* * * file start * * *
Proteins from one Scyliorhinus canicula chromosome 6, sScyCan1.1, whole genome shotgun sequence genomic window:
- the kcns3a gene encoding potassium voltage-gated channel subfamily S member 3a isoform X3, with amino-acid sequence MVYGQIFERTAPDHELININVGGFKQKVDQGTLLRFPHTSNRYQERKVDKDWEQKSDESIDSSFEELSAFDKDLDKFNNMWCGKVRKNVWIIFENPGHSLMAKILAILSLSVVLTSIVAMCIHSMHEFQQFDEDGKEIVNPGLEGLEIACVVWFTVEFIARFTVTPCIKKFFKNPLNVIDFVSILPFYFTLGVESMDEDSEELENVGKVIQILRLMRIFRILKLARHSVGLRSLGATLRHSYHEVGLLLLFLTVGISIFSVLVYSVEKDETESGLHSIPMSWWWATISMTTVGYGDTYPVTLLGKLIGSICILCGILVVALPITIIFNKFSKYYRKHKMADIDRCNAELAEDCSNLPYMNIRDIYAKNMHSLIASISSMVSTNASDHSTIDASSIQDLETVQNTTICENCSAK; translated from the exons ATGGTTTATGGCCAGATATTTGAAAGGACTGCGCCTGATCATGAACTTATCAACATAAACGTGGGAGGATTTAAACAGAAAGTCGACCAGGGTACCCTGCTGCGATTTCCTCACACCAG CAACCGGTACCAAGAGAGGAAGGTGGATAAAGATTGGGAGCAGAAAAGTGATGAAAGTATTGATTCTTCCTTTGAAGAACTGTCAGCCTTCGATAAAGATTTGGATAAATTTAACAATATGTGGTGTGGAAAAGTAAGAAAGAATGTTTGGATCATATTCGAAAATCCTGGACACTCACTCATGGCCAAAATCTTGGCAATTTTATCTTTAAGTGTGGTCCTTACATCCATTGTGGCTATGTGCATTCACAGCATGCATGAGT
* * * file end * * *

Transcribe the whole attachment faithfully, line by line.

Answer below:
Proteins from one Scyliorhinus canicula chromosome 6, sScyCan1.1, whole genome shotgun sequence genomic window:
- the kcns3a gene encoding potassium voltage-gated channel subfamily S member 3a isoform X3, with amino-acid sequence MVYGQIFERTAPDHELININVGGFKQKVDQGTLLRFPHTSNRYQERKVDKDWEQKSDESIDSSFEELSAFDKDLDKFNNMWCGKVRKNVWIIFENPGHSLMAKILAILSLSVVLTSIVAMCIHSMHEFQQFDEDGKEIVNPGLEGLEIACVVWFTVEFIARFTVTPCIKKFFKNPLNVIDFVSILPFYFTLGVESMDEDSEELENVGKVIQILRLMRIFRILKLARHSVGLRSLGATLRHSYHEVGLLLLFLTVGISIFSVLVYSVEKDETESGLHSIPMSWWWATISMTTVGYGDTYPVTLLGKLIGSICILCGILVVALPITIIFNKFSKYYRKHKMADIDRCNAELAEDCSNLPYMNIRDIYAKNMHSLIASISSMVSTNASDHSTIDASSIQDLETVQNTTICENCSAK; translated from the exons ATGGTTTATGGCCAGATATTTGAAAGGACTGCGCCTGATCATGAACTTATCAACATAAACGTGGGAGGATTTAAACAGAAAGTCGACCAGGGTACCCTGCTGCGATTTCCTCACACCAG CAACCGGTACCAAGAGAGGAAGGTGGATAAAGATTGGGAGCAGAAAAGTGATGAAAGTATTGATTCTTCCTTTGAAGAACTGTCAGCCTTCGATAAAGATTTGGATAAATTTAACAATATGTGGTGTGGAAAAGTAAGAAAGAATGTTTGGATCATATTCGAAAATCCTGGACACTCACTCATGGCCAAAATCTTGGCAATTTTATCTTTAAGTGTGGTCCTTACATCCATTGTGGCTATGTGCATTCACAGCATGCATGAGT